Anatomy and Physiology of Equine Joints
Joints allow the limbs to bend and the back to flex. Synovial joints are the joints of principal interest as they allow movement and are the type of joints between the vertebrae.
The synovial joint consists of two bone ends covered by articular cartilage. The articular cartilage is smooth and resilient and enables frictionless movement of the joint. The joint stability is maintained by a fibrous capsule which attaches to both bones and collateral ligaments. Collateral ligaments are important in maintaining stability in joints such as the fetlock, carpus, elbow, hock and stifle. In addition, there are other ligaments that also support the integrity of joints.
The joint capsule is made up of the fibrous capsule and an inner lining layer called the synovial membrane. The synovial membrane secretes the synovial fluid, which provides lubrication within the joint. There are various disease processes that affect the nature of the synovial fluid because of inflammation and disease in the synovial membrane. Inflammation in the joint causes excessive fluid production, which is due to synovitis (inflammation of the synovial membrane). The fluid produced by inflamed synovial membrane generally has a lower viscosity. This is a sign of disturbance in the production of hyaluronic acid, which is the key ingredient providing lubrication in the joint fluid.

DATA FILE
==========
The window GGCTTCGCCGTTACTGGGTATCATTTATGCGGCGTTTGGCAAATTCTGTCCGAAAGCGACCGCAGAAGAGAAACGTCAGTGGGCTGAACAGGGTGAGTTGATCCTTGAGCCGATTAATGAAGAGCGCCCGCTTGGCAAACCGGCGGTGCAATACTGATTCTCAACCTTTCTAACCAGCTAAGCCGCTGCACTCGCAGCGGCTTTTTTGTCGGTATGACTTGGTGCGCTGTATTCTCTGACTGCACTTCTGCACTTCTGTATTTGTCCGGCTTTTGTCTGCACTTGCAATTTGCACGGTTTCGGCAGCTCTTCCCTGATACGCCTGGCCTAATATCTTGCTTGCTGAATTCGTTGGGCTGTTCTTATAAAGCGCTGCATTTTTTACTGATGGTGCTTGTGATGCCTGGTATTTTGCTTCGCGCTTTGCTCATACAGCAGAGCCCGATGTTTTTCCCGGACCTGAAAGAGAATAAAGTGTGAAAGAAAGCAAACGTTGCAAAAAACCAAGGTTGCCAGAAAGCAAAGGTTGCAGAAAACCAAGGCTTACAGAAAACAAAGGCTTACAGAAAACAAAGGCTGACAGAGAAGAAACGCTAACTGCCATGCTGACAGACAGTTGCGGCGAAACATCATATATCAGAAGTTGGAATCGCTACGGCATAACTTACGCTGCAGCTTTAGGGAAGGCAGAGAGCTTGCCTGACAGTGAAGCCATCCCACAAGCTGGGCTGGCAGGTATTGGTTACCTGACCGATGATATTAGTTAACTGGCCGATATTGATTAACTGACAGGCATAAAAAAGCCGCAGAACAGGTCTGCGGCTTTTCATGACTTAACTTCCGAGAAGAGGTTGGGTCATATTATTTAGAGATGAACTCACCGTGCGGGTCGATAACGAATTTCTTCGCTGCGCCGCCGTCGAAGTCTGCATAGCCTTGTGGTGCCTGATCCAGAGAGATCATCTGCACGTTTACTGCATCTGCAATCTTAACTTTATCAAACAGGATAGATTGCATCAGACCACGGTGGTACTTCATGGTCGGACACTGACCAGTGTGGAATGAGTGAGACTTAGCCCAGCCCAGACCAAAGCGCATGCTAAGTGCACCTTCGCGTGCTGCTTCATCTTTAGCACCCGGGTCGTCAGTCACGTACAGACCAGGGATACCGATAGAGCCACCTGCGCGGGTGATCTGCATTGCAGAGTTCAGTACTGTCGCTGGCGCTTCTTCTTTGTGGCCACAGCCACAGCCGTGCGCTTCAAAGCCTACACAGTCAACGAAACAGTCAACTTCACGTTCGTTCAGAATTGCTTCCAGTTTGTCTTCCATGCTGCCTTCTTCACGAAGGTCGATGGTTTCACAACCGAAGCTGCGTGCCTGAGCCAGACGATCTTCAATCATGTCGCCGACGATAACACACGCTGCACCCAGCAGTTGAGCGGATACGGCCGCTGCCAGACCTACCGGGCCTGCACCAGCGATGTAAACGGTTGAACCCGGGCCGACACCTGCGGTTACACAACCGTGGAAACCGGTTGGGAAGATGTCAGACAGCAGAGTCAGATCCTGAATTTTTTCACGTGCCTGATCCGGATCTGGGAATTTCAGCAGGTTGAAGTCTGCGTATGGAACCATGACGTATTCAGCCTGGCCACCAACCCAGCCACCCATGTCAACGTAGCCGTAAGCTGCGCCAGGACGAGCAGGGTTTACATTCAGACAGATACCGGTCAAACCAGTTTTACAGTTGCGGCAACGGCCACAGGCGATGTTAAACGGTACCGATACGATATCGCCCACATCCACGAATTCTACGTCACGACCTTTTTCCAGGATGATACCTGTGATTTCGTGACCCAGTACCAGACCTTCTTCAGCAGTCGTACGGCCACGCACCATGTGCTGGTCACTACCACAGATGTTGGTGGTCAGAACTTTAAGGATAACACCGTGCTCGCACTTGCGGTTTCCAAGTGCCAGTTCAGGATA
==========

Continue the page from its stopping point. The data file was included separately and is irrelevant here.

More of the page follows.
Resilience of the cartilage tissue is important for normal motion as well as shock absorption. Hyaluronic acid provides lubrication to the synovial membrane surface and together with another protein, lubricin, it also lubricates the articular cartilage.
Limbs of the Horse
The limbs of the horse are structures made of many bones, joints, muscles, tendons and ligaments that support the weight of the horse’s body. The limbs play a major role in the movement of the horse, with the legs performing the functions of absorbing impact, bearing weight and providing thrust. In general, the majority of weight is borne by the front legs, while the rear legs provide propulsion. The hooves are also important structures, providing support, traction and shock absorption.
Good conformation in the limbs leads to improved movement and decreased likelihood of injuries.
Each forelimb of the horse runs from the scapula (shoulder blade) to the navicular bone (bone in the hoof). The bones and joints in between include:
Each hind limb of the horse runs from the pelvis to the navicular bone. The bones and the joints in between include: